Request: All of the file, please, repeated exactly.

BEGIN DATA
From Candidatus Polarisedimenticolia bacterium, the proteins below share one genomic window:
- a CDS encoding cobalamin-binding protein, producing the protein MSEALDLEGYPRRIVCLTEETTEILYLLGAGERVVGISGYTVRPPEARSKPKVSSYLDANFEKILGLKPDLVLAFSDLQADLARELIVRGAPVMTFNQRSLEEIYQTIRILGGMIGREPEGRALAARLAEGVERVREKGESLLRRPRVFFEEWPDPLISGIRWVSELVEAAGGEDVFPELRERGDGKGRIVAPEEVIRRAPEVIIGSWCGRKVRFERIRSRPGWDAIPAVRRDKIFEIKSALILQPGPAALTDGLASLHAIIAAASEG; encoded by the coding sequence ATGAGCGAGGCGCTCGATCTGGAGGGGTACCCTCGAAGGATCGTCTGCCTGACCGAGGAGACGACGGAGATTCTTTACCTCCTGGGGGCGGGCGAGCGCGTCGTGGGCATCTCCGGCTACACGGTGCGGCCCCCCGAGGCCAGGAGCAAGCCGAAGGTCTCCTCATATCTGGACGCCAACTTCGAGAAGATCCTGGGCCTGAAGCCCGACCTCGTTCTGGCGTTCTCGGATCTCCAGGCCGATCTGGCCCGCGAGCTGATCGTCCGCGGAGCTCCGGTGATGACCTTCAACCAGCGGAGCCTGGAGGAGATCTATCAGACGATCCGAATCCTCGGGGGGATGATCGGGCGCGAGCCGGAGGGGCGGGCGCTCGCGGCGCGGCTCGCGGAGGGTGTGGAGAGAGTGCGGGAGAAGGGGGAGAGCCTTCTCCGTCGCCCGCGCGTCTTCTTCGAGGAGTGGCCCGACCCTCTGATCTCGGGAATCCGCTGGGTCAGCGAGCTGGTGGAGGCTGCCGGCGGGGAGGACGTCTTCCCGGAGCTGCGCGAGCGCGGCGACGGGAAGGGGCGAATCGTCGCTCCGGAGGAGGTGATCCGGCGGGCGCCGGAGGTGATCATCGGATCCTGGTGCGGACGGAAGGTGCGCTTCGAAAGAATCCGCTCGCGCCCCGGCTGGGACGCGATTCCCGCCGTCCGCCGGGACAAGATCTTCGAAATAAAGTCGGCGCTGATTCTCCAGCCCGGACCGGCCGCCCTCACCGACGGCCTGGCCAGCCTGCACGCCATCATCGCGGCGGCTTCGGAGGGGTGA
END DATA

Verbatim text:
From Candidatus Polarisedimenticolia bacterium, the proteins below share one genomic window:
- a CDS encoding cobalamin-binding protein, producing the protein MSEALDLEGYPRRIVCLTEETTEILYLLGAGERVVGISGYTVRPPEARSKPKVSSYLDANFEKILGLKPDLVLAFSDLQADLARELIVRGAPVMTFNQRSLEEIYQTIRILGGMIGREPEGRALAARLAEGVERVREKGESLLRRPRVFFEEWPDPLISGIRWVSELVEAAGGEDVFPELRERGDGKGRIVAPEEVIRRAPEVIIGSWCGRKVRFERIRSRPGWDAIPAVRRDKIFEIKSALILQPGPAALTDGLASLHAIIAAASEG; encoded by the coding sequence ATGAGCGAGGCGCTCGATCTGGAGGGGTACCCTCGAAGGATCGTCTGCCTGACCGAGGAGACGACGGAGATTCTTTACCTCCTGGGGGCGGGCGAGCGCGTCGTGGGCATCTCCGGCTACACGGTGCGGCCCCCCGAGGCCAGGAGCAAGCCGAAGGTCTCCTCATATCTGGACGCCAACTTCGAGAAGATCCTGGGCCTGAAGCCCGACCTCGTTCTGGCGTTCTCGGATCTCCAGGCCGATCTGGCCCGCGAGCTGATCGTCCGCGGAGCTCCGGTGATGACCTTCAACCAGCGGAGCCTGGAGGAGATCTATCAGACGATCCGAATCCTCGGGGGGATGATCGGGCGCGAGCCGGAGGGGCGGGCGCTCGCGGCGCGGCTCGCGGAGGGTGTGGAGAGAGTGCGGGAGAAGGGGGAGAGCCTTCTCCGTCGCCCGCGCGTCTTCTTCGAGGAGTGGCCCGACCCTCTGATCTCGGGAATCCGCTGGGTCAGCGAGCTGGTGGAGGCTGCCGGCGGGGAGGACGTCTTCCCGGAGCTGCGCGAGCGCGGCGACGGGAAGGGGCGAATCGTCGCTCCGGAGGAGGTGATCCGGCGGGCGCCGGAGGTGATCATCGGATCCTGGTGCGGACGGAAGGTGCGCTTCGAAAGAATCCGCTCGCGCCCCGGCTGGGACGCGATTCCCGCCGTCCGCCGGGACAAGATCTTCGAAATAAAGTCGGCGCTGATTCTCCAGCCCGGACCGGCCGCCCTCACCGACGGCCTGGCCAGCCTGCACGCCATCATCGCGGCGGCTTCGGAGGGGTGA